Finished this system on 08/10/13. I was commissioned by one of my friends to help him build a general purpose rig with the potential for light to medium gaming if he so chose the path. He initially gave me a budget of about $800, but that was quickly thrown out the window and settled at $875.
This was probably the most fun, and stress inducing, project I have ever taken on and now have the building fever I hear so many people talk about. I plan on building my own somewhere down the road and figured this would be a good starting point to get my feet wet in the entire building scene.
The build itself went pretty smooth. I was very over cautious in every step because I wanted to make sure that I was doing everything the correct way. The only trouble I really encountered was with the 24-pin connector on the PSU and motherboard. I could not tell which was at fault, but it was EXTREMELY difficult to install into the motherboard and get clipped into the socket and very reluctant to leave as well. This was really the only difficulty that I encountered through out the entire process. Everything else was fairly straight forward and simple. The only area of concern I had was the cable management aspect and I know, from looking at the pictures, it is completely noob. I have been scowering the site and Google for the past 2-3 months, looking at all the builds posted to get a better idea of the methodology behind it and tried to implement it the best way that I could. All in all, with the inside fairly clean and the back side panel closing without any bowing, I considered it a success for a first time build and look forward to taking a crack at it again.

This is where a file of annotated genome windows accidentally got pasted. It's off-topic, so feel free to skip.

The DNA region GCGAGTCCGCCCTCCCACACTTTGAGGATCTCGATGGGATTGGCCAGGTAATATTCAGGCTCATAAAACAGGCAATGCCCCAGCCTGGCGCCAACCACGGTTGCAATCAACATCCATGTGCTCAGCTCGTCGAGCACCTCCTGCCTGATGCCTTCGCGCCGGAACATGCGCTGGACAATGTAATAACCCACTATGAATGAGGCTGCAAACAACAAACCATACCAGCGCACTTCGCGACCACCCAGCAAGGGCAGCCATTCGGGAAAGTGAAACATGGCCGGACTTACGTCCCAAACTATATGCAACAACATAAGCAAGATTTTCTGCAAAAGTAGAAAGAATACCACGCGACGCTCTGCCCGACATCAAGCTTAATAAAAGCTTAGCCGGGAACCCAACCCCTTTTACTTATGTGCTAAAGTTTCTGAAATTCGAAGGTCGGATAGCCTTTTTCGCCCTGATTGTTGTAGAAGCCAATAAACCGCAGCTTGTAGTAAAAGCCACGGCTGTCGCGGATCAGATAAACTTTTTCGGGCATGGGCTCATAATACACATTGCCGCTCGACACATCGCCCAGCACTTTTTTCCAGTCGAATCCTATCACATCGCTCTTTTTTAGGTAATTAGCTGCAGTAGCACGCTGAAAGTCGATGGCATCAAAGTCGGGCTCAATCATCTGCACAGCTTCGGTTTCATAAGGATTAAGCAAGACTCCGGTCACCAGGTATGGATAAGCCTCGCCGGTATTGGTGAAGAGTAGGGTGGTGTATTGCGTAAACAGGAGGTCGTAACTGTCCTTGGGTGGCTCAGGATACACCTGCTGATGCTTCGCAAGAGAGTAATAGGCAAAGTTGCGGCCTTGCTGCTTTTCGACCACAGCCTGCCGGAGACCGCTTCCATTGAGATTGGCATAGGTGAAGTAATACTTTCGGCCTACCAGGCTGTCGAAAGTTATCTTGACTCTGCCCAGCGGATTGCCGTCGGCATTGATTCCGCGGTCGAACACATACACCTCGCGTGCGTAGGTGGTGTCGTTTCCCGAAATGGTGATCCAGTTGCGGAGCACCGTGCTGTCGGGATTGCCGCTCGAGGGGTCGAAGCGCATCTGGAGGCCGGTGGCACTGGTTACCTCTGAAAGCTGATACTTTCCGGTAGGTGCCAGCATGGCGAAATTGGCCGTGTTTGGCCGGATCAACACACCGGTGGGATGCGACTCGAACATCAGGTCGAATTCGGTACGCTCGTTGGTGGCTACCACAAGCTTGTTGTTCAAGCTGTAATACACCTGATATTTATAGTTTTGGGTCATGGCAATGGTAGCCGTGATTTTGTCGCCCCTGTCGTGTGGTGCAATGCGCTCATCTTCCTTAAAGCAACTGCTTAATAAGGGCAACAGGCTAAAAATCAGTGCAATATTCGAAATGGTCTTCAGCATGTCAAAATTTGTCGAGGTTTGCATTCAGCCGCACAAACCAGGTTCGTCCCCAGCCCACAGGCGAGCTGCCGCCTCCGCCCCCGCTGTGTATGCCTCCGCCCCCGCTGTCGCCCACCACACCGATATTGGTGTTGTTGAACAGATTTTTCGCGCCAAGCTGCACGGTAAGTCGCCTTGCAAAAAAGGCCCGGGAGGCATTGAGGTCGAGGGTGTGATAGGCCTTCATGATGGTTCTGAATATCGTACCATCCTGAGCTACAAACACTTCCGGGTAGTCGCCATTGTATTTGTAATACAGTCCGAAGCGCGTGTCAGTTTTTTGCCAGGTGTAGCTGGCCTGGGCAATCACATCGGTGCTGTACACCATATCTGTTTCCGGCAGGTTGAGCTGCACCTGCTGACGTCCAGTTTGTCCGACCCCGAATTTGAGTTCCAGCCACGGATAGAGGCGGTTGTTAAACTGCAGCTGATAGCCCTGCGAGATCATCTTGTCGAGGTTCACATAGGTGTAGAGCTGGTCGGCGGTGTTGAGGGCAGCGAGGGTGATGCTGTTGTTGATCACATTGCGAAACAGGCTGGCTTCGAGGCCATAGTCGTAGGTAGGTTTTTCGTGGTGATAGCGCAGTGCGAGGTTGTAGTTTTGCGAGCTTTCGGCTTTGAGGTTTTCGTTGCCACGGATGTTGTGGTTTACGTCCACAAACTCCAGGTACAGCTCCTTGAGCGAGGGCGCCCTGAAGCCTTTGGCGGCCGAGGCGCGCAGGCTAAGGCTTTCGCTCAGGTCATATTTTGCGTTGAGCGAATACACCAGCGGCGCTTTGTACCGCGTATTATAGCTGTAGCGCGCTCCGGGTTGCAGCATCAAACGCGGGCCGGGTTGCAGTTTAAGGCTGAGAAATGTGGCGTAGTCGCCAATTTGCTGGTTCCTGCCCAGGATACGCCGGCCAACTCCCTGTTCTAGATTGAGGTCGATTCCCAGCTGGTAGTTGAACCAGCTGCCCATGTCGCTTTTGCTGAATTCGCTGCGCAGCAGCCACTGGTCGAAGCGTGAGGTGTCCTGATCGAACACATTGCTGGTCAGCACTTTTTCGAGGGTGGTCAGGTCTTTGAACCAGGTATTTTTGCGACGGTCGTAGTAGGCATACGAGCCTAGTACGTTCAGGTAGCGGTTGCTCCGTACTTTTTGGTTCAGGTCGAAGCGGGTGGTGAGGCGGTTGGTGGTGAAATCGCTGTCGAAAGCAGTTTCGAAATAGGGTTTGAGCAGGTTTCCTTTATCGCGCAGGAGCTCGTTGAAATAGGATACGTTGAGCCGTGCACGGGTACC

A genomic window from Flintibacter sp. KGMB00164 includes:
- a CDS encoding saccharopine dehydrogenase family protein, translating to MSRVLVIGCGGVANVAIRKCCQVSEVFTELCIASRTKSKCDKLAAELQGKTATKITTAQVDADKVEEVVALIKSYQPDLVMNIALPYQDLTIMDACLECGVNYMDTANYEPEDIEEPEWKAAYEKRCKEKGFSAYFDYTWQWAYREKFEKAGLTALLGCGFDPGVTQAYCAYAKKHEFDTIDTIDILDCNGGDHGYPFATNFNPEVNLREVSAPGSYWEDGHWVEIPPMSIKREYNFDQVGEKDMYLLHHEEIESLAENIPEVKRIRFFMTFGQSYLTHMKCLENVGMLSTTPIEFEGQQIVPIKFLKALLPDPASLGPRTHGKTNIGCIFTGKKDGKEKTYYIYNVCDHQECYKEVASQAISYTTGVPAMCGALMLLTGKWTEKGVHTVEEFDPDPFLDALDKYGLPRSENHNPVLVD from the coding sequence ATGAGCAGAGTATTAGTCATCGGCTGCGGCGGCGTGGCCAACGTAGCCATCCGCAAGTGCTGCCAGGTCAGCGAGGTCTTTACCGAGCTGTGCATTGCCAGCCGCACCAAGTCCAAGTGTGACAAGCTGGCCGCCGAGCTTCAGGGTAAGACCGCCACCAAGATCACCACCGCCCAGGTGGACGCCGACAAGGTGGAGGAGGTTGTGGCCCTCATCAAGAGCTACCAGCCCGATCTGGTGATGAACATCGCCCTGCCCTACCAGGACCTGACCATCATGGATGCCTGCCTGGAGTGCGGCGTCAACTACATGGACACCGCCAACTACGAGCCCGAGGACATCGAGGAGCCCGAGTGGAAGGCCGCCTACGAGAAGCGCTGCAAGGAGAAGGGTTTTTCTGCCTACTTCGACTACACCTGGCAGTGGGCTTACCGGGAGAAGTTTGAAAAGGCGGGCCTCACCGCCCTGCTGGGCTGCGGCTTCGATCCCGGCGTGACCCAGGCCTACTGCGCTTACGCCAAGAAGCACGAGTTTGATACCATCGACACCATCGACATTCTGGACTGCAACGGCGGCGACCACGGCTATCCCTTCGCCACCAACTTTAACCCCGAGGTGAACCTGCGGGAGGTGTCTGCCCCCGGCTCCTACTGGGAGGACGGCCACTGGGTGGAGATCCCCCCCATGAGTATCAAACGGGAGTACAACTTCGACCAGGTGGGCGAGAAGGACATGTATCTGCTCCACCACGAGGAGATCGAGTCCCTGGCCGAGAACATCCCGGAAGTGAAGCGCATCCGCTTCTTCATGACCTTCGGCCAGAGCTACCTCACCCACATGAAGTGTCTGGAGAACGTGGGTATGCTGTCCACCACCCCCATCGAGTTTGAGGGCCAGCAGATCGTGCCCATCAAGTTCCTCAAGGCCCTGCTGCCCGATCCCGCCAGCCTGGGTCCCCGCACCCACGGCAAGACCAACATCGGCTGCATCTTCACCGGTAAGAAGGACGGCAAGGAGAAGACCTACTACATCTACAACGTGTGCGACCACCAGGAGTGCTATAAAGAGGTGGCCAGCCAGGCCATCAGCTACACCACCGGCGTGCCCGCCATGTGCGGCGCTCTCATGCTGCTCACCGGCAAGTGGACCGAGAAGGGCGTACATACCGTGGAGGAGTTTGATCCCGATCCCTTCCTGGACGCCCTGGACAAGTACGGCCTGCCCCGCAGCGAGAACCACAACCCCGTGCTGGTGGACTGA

All of the parts were bought from Amazon with free 2 day shipping and were all great to work with. I was able to take 2 fan from another build he had and use the LED in the front for an extra intake and another on the top right slot in front of the 212 for additional intake. Like I mentioned earlier, the 24-pin PSU was the only really issues I had, but I do not know who to place fault in that area. I did not get to run any extensive benchmarks on the entire system, but the temps seem to stay fairly cool for the everyday use that my friend said he would use it for. The temps that are listed are just from idle temps in the OS and from a couple runs of Unigen Vally. We tried to squeeze and SSD into the budget, but sadly we were unable to do so. I think that will be his next initial upgrade when he has the money to do so. The prices listed are before taxes are applied. Rebates were taken from the motherboard and the GTX 660 for a total of $30. The total price of the parts before taxes was $895.32. Apparently the DVD drive is no longer listed on PCPP, so it's listed as a custom part but was purchased from Amazon!
I would love to hear your comments of what you think of the part selection, the cable management and the overall build itself. Perfection is what I'm aiming for and I know there are much more knowledgeable people than I, and your opinions are very much welcomed and appreciated. Thanks for taking a look and happy computing/gaming/building!
Update #1, 08/13/13: Enabled MSI's OC Genie to overclock the CPU to 4.2 GHz. Idle and normal use run temps around 40 C. Seems a little high to me for an idle temp, but doesn't cause me much concern.
Update #2, 08/29/13: Added 2 more pictures.